Valtteri Bottas enjoyed a thrilling lights-to-flag Austrian Grand Prix victory as the 2020 Formula 1 season finally roared into life with an incident-packed race in which reigning champion Lewis Hamilton could only finish fourth after being hit with two penalties.
Bottas' triumph ahead of Ferrari's Charles Leclerc and McLaren's Lando Norris was given a double helping hand, initially in controversial fashion as just 41 minutes before the start, the stewards announced a grid drop of three places for six-time F1 champion Hamilton for ignoring yellow flags in the final session of qualifying.
It was a reverse of the decision made on Saturday, and sparked following the introduction of new video evidence from rivals Red Bull that was previously unavailable to the stewards.
It meant that Hamilton started from fifth on the grid rather than alongside polesitter Bottas on the front row, the Briton's third grid penalty at this track in the last four years, elevating Red Bull's Max Verstappen into second spot.
With Verstappen the only driver starting the race on the medium compound tyre, compared to the soft runners all around him, an enthralling tactical battle was in the offing.
But at the start of lap 11, and with Verstappen keeping Bottas in his sights, his car began to slow and stutter as it kept going into anti-stall, ultimately retiring with what team principal Christian Horner said was a suspected electrical issue.
That promoted Hamilton into second, as the 35-year-old had passed Norris on lap four to move up to fourth and Verstappen's Red Bull team-mate Alex Albon five laps later to claim third.
At the start of lap 26 Kevin Magnussen became the fourth retiree, with his Haas suffering a right-front brake disc failure as he shot off the track at the first corner, his car spinning before slowly reversing against a barrier.
Given Magnussen's position, it brought out the safety car, allowing Hamilton to immediately close a gap that had at that point been 3.5secs, with both he and Bottas switching to the hard tyres.
At the restart five laps later, while Bottas and Hamilton began their own private battle, behind them there was the remarkable sight of Ferrari's Sebastian Vettel attempting an audacious move into turn two on McLaren's Carlos Sainz, and colliding with the man replacing him at the Scuderia next season.
While Sainz emerged unscathed, Vettel spun, dropping the four-time champion to 15th. The German, who had started a miserable 11th in an under-performing SF1000, took the flag in a lowly 10th.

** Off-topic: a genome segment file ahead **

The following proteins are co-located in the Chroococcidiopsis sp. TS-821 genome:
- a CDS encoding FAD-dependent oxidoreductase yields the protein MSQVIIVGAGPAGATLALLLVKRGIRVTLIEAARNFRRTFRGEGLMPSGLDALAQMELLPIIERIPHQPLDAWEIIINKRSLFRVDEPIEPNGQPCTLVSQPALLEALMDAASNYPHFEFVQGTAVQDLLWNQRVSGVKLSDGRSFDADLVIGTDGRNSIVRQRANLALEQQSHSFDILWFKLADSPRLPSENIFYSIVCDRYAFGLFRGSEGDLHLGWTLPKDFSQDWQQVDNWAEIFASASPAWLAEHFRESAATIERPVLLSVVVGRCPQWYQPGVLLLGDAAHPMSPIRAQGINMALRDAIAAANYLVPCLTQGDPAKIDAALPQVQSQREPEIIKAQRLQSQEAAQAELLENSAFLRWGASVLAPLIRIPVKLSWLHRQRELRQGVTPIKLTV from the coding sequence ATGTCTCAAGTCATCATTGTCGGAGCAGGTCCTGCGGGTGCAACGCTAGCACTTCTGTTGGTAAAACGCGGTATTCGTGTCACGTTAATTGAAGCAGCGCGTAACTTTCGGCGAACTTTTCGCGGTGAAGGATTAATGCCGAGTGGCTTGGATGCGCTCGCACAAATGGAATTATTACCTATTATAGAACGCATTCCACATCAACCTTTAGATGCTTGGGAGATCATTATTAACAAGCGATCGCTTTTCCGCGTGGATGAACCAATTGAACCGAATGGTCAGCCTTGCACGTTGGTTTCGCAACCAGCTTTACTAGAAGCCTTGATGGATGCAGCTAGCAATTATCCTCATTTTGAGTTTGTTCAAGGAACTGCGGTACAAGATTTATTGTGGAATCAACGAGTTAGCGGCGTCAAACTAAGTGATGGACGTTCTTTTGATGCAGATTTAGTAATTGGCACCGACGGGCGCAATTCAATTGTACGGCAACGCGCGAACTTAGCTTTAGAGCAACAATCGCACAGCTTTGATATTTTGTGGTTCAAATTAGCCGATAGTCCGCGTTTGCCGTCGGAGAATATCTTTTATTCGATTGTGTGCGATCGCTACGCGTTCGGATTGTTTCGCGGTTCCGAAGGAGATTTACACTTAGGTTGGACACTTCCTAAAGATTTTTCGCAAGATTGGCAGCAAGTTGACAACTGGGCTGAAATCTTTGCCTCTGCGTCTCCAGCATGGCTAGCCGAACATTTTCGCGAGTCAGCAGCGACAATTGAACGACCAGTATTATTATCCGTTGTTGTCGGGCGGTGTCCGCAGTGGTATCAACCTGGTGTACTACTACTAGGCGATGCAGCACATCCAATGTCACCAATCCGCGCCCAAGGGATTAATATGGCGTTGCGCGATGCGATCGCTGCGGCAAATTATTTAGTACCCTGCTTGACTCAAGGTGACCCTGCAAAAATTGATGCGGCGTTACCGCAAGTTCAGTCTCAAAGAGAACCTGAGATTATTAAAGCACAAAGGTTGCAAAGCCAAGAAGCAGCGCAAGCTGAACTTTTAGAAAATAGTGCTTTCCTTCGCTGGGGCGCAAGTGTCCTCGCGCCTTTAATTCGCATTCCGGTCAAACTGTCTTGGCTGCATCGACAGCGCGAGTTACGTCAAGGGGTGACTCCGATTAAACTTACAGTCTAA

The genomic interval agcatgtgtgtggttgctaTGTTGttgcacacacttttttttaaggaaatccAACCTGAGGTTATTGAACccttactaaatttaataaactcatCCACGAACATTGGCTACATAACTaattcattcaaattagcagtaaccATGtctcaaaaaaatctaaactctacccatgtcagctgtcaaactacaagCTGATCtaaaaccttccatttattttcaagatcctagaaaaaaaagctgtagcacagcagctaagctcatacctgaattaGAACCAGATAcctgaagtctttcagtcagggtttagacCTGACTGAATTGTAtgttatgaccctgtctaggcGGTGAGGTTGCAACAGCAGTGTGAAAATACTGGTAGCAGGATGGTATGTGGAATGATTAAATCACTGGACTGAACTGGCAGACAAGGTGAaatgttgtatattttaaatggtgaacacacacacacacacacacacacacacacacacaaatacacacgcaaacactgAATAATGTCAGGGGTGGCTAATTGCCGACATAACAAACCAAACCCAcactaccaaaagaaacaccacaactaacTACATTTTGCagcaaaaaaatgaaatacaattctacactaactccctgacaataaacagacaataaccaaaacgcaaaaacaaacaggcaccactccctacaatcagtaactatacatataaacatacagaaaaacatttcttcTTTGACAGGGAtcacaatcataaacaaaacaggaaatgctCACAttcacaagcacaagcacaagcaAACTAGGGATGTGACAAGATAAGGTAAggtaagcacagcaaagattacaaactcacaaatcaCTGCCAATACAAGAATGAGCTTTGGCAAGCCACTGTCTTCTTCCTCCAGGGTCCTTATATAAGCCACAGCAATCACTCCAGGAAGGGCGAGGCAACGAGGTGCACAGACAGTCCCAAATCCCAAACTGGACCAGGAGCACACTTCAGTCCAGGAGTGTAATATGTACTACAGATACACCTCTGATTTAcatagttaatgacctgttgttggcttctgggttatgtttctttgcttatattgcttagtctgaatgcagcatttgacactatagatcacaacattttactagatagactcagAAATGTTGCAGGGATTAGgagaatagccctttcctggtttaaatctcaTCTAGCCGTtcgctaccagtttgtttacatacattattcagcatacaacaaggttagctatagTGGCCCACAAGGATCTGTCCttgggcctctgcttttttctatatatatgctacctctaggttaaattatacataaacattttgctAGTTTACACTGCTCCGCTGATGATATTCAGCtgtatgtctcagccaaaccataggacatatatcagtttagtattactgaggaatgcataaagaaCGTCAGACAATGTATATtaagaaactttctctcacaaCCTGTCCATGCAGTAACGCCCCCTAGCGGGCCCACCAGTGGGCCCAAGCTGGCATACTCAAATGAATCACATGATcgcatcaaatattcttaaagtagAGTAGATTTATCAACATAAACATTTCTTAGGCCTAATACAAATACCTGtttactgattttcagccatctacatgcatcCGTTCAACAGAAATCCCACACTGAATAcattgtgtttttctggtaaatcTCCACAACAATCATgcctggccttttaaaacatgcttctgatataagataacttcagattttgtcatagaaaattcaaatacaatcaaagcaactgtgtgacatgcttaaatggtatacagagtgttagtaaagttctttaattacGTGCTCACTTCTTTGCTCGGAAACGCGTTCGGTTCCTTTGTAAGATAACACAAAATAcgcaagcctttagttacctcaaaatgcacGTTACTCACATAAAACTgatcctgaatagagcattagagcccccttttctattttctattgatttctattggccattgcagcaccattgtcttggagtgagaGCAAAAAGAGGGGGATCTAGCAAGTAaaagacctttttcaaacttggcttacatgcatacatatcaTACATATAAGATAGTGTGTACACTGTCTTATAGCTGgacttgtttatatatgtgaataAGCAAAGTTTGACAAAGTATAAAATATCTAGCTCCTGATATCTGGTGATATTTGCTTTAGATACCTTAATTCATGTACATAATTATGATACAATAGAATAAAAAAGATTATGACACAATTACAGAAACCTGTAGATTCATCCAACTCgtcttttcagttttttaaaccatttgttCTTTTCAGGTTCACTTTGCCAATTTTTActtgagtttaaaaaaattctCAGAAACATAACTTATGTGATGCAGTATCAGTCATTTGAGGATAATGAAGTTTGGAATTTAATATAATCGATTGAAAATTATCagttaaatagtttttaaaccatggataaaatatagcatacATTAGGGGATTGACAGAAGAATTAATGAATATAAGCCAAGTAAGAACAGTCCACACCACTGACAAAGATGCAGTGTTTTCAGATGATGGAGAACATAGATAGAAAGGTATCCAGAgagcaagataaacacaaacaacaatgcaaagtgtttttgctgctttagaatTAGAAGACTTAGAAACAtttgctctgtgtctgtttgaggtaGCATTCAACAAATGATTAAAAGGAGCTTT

Out front, as Hamilton kept the gap to Bottas continuously under a second, they both received messages to stay off the kerbs due to gearbox sensor issues, with chief strategist James Vowles later reiterating the call, saying it was "critical".
With 20 laps remaining the race took another twist as Williams' George Russell retired due to a loss of fuel pressure, pulling off the track at a point that led to another safety car. The second Haas of Romain Grosjean had retired a lap previously with what appeared to be another brake problem.
The safety car was called at just the wrong time for Bottas and Hamilton, but not for Albon who was able to switch to a set of softs, even though he lost a place to the medium-tyred Racing Point of Sergio Perez.
After a four-lap hiatus, racing resumed again but for a matter of seconds as the safety car was called out for a third time due to Kimi Raikkonen at the rear of the field losing the front-right wheel off of his Alfa Romeo as he headed into the final corner.
The safety car pulled in again at the end of lap 60, during which Albon had been allowed by the stewards to move past Perez as he had just edged into third before backing off when it was called.
With Albon on the quicker tyres, he was soon all over the back of Hamilton, nudging ahead, only for the left-front of the latter's Mercedes to catch the right-rear of the Red Bull, sending the Thai-Englishman into a spin and the gravel, from which he managed to escape.
Race control immediately called an investigation, and swiftly handed Hamilton a five-second penalty for causing a collision, as they did in Brazil last year when the two collided.
Bottas took the line comfortably ahead of Hamilton, but with the five seconds added to his time, he dropped to fourth, behind surprise package Leclerc who took advantage of the issues in front of him, and Norris, the Briton claiming the first podium of his career.
Behind Hamilton in fourth was Sainz, with Perez sixth, followed by AlphaTauri's Pierre Gasly, Esteban Ocon eighth on his debut for Renault, then Alfa Romeo's Antonio Giovinazzi, and Vettel.
Williams' Nicolas Latifi was the last of the 11 of those that finished as Albon, who had dropped to the rear after his clash with Hamilton, pulled off track with three laps left, while the AlphaTauri of Daniil Kvyat retiring with a dramatic puncture soon after.
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